FREE BIRD - NAOMI JOHNSON
Robin couldn't help hearing the results of the lottery because, while she had to keep her little TV on the kitchen counter turned really low, Carter always kept the volume on the big screen in the living room up full blast. When the announcer called number 13 first, she didn't pause in loading the dishwasher. When the number 25 was called, she thought, 'Huh,' and went on working. Then she heard 'seven,' and she stopped, listening intently now, her gaze fixed on her own TV with its black and white flickering images of Cary Grant carrying a poisoned Ingrid Bergman down a flight of long, elegant steps. But all she heard was the TV in the next room.
'And the next number in the Wealthy Winners drawing is five!'
She caught her breath, and felt a sharp twinge in her bruised ribs. Four numbers. Four numbers was worth something, wasn't it? She wouldn't get all the numbers, the odds were incredible, but four numbers might be worth a thousand dollars or so. A thousand dollars would really boost the amount in her Escape Fund. Right now she had almost five hundred dollars saved against the day when she would walk out the door a free woman. A thousand dollars added to that would almost be enough that she could start packing her suitcase.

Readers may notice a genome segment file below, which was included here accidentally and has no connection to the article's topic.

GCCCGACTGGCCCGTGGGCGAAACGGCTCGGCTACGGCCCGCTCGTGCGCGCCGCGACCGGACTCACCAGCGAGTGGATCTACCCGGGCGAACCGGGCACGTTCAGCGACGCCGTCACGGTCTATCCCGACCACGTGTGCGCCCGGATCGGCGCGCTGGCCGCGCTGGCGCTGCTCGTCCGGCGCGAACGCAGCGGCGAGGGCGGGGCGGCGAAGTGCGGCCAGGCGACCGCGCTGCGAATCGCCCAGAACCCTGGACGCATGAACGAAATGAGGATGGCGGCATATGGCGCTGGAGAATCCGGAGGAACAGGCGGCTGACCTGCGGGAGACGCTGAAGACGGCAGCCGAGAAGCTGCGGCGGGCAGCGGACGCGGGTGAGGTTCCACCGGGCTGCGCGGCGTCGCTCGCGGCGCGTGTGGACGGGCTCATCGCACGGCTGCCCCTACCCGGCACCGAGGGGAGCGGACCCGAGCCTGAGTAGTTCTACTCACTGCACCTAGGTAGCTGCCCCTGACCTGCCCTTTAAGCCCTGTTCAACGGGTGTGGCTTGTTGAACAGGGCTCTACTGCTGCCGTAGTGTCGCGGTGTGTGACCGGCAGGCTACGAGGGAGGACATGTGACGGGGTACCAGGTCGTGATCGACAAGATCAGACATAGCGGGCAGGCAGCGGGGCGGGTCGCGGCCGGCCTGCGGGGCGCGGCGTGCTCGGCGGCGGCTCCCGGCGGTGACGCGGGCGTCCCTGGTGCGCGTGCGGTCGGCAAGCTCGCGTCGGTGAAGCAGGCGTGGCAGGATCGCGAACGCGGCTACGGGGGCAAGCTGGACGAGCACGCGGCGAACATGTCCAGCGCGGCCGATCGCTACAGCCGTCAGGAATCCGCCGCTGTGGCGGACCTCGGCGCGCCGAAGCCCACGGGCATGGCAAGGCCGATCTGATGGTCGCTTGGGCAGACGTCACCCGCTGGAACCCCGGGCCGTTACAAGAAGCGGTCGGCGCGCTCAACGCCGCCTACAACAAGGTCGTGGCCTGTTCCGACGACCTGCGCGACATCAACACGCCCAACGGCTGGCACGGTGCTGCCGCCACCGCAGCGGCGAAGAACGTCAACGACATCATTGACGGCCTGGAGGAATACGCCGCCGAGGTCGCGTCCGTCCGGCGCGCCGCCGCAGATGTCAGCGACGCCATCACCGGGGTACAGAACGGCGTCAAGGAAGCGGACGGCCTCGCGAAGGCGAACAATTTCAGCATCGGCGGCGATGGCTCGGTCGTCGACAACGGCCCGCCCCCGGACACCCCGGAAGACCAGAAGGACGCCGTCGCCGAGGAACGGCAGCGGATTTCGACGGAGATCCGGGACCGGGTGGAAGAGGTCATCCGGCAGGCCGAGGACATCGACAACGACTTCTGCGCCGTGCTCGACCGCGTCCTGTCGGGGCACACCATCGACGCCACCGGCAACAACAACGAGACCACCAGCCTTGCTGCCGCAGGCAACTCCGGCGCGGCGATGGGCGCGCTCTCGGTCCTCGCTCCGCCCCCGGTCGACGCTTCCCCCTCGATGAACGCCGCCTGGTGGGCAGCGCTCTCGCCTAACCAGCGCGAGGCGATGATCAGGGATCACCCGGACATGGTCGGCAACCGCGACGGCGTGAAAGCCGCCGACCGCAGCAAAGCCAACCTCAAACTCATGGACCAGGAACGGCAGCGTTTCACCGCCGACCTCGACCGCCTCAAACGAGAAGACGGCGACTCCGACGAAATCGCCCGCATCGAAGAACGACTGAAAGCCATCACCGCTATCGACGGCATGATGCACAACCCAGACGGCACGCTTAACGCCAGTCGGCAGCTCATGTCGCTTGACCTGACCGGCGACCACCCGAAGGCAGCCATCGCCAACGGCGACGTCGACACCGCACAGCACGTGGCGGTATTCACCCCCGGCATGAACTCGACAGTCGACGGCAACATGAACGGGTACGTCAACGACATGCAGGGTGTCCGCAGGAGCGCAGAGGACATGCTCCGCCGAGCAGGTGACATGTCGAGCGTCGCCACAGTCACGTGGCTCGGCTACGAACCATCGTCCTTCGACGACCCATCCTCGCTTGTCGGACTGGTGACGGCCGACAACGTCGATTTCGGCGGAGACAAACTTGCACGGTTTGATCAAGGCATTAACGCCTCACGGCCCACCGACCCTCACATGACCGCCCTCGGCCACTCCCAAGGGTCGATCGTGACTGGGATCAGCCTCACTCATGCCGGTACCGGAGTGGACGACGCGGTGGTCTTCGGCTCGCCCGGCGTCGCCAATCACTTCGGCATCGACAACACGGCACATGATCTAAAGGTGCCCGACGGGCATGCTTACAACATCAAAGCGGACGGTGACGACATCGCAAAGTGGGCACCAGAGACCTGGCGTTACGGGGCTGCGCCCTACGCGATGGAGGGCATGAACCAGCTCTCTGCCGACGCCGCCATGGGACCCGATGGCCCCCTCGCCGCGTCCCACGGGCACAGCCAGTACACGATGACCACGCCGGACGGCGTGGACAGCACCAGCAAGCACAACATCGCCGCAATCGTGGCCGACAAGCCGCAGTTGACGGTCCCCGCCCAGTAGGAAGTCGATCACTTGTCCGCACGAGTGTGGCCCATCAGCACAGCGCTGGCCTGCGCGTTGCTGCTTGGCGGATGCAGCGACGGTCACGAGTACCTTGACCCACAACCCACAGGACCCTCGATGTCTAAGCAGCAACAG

The only hitch was that Carter had the lottery ticket. Robin had bought it at the carry-out almost two weeks ago, when he'd sent her in to get more beer. He had laughed when he saw the lottery ticket. “You stupid bitch,” he'd said. “What a waste of money.” But he had slid the ticket into his shirt pocket and she hadn't seen it since.